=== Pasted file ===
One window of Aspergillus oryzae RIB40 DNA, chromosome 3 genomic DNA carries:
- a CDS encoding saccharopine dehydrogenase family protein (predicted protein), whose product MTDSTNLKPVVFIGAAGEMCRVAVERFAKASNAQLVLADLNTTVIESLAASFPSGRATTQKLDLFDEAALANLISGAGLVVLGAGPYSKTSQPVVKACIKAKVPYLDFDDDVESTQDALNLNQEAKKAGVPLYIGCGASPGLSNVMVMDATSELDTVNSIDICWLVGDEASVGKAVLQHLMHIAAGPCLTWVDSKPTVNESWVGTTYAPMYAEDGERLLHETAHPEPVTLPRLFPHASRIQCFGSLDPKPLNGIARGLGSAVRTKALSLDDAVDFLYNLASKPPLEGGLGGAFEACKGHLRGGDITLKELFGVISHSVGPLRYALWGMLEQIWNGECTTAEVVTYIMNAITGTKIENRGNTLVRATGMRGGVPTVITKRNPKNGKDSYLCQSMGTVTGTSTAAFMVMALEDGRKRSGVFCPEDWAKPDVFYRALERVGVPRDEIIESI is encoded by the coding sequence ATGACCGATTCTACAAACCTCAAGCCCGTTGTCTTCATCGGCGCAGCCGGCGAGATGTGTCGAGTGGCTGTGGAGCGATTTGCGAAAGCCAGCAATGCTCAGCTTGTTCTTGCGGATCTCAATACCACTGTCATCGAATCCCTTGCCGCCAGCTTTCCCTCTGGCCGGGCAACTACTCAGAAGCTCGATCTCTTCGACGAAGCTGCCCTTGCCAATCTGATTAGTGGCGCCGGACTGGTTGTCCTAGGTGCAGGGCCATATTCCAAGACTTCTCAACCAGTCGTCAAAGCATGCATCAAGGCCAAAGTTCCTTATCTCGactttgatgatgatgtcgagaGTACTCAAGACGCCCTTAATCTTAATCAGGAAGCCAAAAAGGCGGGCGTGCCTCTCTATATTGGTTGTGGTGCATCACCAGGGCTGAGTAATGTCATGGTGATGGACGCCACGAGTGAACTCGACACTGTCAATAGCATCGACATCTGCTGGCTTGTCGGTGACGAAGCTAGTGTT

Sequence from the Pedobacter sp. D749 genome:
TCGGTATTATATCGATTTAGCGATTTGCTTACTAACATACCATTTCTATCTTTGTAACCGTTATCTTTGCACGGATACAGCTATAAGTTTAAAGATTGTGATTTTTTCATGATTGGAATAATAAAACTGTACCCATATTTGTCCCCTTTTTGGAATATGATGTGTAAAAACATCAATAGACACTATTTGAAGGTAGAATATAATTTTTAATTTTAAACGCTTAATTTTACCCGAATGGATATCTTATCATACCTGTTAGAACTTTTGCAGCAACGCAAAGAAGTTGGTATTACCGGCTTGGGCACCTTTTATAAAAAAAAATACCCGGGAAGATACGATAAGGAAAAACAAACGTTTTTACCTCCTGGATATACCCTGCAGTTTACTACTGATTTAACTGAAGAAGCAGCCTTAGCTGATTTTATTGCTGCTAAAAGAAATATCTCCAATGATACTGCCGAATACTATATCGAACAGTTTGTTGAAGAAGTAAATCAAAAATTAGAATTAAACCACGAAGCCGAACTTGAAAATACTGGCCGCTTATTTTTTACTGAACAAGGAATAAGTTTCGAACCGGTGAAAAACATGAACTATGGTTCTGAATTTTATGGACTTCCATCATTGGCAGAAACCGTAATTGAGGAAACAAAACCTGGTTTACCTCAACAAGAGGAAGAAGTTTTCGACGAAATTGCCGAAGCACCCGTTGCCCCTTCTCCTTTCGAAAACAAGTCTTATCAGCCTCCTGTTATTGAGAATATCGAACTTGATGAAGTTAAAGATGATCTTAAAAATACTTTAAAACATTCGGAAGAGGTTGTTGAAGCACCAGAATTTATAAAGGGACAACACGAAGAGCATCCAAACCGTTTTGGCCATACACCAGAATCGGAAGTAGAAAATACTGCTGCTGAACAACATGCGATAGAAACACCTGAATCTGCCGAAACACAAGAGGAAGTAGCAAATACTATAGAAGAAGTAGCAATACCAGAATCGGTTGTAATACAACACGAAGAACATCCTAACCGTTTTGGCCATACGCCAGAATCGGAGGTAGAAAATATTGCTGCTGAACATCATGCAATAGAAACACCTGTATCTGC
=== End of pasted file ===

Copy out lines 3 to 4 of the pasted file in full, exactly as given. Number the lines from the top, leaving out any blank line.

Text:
Sequence from the Pedobacter sp. D749 genome:
TCGGTATTATATCGATTTAGCGATTTGCTTACTAACATACCATTTCTATCTTTGTAACCGTTATCTTTGCACGGATACAGCTATAAGTTTAAAGATTGTGATTTTTTCATGATTGGAATAATAAAACTGTACCCATATTTGTCCCCTTTTTGGAATATGATGTGTAAAAACATCAATAGACACTATTTGAAGGTAGAATATAATTTTTAATTTTAAACGCTTAATTTTACCCGAATGGATATCTTATCATACCTGTTAGAACTTTTGCAGCAACGCAAAGAAGTTGGTATTACCGGCTTGGGCACCTTTTATAAAAAAAAATACCCGGGAAGATACGATAAGGAAAAACAAACGTTTTTACCTCCTGGATATACCCTGCAGTTTACTACTGATTTAACTGAAGAAGCAGCCTTAGCTGATTTTATTGCTGCTAAAAGAAATATCTCCAATGATACTGCCGAATACTATATCGAACAGTTTGTTGAAGAAGTAAATCAAAAATTAGAATTAAACCACGAAGCCGAACTTGAAAATACTGGCCGCTTATTTTTTACTGAACAAGGAATAAGTTTCGAACCGGTGAAAAACATGAACTATGGTTCTGAATTTTATGGACTTCCATCATTGGCAGAAACCGTAATTGAGGAAACAAAACCTGGTTTACCTCAACAAGAGGAAGAAGTTTTCGACGAAATTGCCGAAGCACCCGTTGCCCCTTCTCCTTTCGAAAACAAGTCTTATCAGCCTCCTGTTATTGAGAATATCGAACTTGATGAAGTTAAAGATGATCTTAAAAATACTTTAAAACATTCGGAAGAGGTTGTTGAAGCACCAGAATTTATAAAGGGACAACACGAAGAGCATCCAAACCGTTTTGGCCATACACCAGAATCGGAAGTAGAAAATACTGCTGCTGAACAACATGCGATAGAAACACCTGAATCTGCCGAAACACAAGAGGAAGTAGCAAATACTATAGAAGAAGTAGCAATACCAGAATCGGTTGTAATACAACACGAAGAACATCCTAACCGTTTTGGCCATACGCCAGAATCGGAGGTAGAAAATATTGCTGCTGAACATCATGCAATAGAAACACCTGTATCTGC